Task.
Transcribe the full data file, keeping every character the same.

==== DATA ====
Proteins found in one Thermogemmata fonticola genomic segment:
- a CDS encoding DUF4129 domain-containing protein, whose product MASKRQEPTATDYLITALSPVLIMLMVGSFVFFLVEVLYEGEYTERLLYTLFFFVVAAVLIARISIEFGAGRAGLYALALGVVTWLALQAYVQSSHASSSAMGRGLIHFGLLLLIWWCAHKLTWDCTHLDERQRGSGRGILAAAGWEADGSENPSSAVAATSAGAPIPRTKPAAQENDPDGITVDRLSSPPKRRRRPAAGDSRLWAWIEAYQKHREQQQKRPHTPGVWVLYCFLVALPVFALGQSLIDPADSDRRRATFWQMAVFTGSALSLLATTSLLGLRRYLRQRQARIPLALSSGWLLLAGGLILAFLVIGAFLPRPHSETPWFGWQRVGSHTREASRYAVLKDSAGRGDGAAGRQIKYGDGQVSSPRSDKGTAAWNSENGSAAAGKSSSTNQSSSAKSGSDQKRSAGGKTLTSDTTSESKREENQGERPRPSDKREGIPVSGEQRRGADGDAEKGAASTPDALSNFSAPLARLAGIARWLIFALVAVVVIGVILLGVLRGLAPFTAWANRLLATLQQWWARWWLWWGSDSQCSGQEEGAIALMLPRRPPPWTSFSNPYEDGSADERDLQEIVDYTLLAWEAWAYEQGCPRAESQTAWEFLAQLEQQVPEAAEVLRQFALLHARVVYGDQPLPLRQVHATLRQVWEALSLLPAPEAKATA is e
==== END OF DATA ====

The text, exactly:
Proteins found in one Thermogemmata fonticola genomic segment:
- a CDS encoding DUF4129 domain-containing protein, whose product MASKRQEPTATDYLITALSPVLIMLMVGSFVFFLVEVLYEGEYTERLLYTLFFFVVAAVLIARISIEFGAGRAGLYALALGVVTWLALQAYVQSSHASSSAMGRGLIHFGLLLLIWWCAHKLTWDCTHLDERQRGSGRGILAAAGWEADGSENPSSAVAATSAGAPIPRTKPAAQENDPDGITVDRLSSPPKRRRRPAAGDSRLWAWIEAYQKHREQQQKRPHTPGVWVLYCFLVALPVFALGQSLIDPADSDRRRATFWQMAVFTGSALSLLATTSLLGLRRYLRQRQARIPLALSSGWLLLAGGLILAFLVIGAFLPRPHSETPWFGWQRVGSHTREASRYAVLKDSAGRGDGAAGRQIKYGDGQVSSPRSDKGTAAWNSENGSAAAGKSSSTNQSSSAKSGSDQKRSAGGKTLTSDTTSESKREENQGERPRPSDKREGIPVSGEQRRGADGDAEKGAASTPDALSNFSAPLARLAGIARWLIFALVAVVVIGVILLGVLRGLAPFTAWANRLLATLQQWWARWWLWWGSDSQCSGQEEGAIALMLPRRPPPWTSFSNPYEDGSADERDLQEIVDYTLLAWEAWAYEQGCPRAESQTAWEFLAQLEQQVPEAAEVLRQFALLHARVVYGDQPLPLRQVHATLRQVWEALSLLPAPEAKATA is e